Monday, October 01, 2007
Offers Plan to Restore Consumer Confidence in the Marketplace
Washington, DC—Consumers Union, nonprofit publisher of Consumer Reports magazine, today offered a proposal to help protect consumers from hazardous imports and restore confidence in the marketplace. In a presentation before the President’s Interagency Working Group on Hazardous Imports, CU offered eight suggestions to hold importers, distributors, retailers, and federal agencies more accountable.
“Our government agencies must better police foreign-made goods to protect American consumers, but also to ensure consumers retain confidence in the marketplace,” according to Donald Mays, Senior Director of Product Safety Planning and Technical Administration for CU. “We understand the challenges of ensuring that all the products in the $2 trillion import business are safe for consumer use. However, we believe that a multifaceted approach for dealing with current product safety crises can significantly reduce risks to consumers,” added Mays.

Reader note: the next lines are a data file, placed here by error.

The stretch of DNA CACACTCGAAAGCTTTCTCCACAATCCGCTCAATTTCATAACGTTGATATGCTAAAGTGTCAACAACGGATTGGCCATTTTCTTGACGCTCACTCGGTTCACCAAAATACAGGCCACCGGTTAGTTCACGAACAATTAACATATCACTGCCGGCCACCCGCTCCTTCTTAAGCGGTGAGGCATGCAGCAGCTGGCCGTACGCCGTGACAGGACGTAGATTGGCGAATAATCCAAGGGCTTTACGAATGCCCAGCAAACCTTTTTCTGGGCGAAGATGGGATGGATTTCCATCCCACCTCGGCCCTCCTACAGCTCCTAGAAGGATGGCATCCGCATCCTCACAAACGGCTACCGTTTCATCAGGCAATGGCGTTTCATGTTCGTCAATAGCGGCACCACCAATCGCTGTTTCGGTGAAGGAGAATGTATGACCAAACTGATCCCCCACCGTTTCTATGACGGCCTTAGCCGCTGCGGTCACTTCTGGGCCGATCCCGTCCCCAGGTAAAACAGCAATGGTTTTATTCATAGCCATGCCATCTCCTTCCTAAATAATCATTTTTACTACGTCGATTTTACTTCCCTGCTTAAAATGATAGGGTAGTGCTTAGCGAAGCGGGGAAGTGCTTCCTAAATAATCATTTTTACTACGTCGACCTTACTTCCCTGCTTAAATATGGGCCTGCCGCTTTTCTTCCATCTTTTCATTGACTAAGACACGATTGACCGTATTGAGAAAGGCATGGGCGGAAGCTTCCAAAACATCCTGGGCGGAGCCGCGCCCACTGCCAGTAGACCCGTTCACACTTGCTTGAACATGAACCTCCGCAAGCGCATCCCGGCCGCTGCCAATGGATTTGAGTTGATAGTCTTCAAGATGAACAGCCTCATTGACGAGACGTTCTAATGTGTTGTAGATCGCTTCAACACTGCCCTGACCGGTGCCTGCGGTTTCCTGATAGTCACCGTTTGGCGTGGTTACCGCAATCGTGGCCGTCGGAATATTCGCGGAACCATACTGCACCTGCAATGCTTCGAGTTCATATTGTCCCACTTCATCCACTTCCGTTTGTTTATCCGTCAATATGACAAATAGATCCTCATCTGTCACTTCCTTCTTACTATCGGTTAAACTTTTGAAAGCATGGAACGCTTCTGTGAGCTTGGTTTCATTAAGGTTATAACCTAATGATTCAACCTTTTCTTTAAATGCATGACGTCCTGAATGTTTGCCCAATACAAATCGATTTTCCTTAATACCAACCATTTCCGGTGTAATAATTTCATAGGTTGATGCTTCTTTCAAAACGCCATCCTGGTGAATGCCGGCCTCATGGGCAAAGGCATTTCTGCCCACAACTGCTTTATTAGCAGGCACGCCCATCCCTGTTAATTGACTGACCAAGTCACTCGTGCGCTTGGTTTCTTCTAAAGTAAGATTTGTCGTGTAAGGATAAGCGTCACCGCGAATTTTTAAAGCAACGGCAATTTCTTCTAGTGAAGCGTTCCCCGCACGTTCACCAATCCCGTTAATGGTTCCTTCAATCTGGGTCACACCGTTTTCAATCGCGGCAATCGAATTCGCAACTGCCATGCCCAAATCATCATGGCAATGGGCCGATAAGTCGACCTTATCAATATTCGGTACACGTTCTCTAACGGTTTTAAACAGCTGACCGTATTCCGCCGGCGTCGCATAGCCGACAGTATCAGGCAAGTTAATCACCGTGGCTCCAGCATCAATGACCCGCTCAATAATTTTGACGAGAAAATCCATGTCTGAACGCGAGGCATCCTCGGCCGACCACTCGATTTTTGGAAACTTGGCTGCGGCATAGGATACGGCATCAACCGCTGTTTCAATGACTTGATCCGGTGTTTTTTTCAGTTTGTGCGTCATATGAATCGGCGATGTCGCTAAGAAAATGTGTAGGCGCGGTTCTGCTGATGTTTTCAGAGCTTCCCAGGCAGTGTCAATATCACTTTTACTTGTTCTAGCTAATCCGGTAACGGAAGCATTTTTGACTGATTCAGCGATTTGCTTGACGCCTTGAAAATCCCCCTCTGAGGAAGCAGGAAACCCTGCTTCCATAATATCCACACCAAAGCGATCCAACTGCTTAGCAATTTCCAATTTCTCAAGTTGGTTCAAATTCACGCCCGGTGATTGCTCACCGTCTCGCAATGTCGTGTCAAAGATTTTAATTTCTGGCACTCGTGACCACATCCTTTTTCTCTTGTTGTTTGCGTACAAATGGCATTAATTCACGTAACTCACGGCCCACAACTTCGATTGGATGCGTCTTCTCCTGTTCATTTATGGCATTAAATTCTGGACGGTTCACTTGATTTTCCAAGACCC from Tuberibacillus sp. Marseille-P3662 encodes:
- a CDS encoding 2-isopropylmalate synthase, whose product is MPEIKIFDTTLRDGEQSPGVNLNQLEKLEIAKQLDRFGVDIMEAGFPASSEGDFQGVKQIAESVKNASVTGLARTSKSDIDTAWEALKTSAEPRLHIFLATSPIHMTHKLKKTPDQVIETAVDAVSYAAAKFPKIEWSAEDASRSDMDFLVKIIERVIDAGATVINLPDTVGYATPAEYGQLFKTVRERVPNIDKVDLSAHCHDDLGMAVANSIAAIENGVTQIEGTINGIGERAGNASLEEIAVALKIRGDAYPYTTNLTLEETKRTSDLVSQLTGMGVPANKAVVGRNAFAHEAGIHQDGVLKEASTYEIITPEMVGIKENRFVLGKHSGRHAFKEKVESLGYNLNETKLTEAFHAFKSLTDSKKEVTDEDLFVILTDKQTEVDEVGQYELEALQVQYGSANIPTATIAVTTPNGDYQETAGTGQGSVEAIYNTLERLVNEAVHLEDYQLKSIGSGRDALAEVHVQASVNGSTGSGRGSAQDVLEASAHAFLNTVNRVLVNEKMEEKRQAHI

In a statement before the Interagency Working Group, Mays outlined a plan to help ensure imported products are safe. In addition to calling for more tools and resources to increase government inspections, the plan also proposes that some inspections and testing occur overseas prior to shipment. CU also urges the creation of a U.S.-based safety certification program for all products, and a traceability program for food and consumer products to hold producers, importers, distributors, and retailers, more accountable. Finally, CU favors requiring importers to post bonds to ensure sufficient resources are available should a recall of a product be necessary.
“The number of foreign-made products being recalled in the last five years has doubled. Clearly, we need to find a better way of preventing unsafe products from crossing our borders and ending up in the homes of consumers,” added Mays.
For a complete copy of the statement, click here.
Jennifer Fuson, 202-462-6262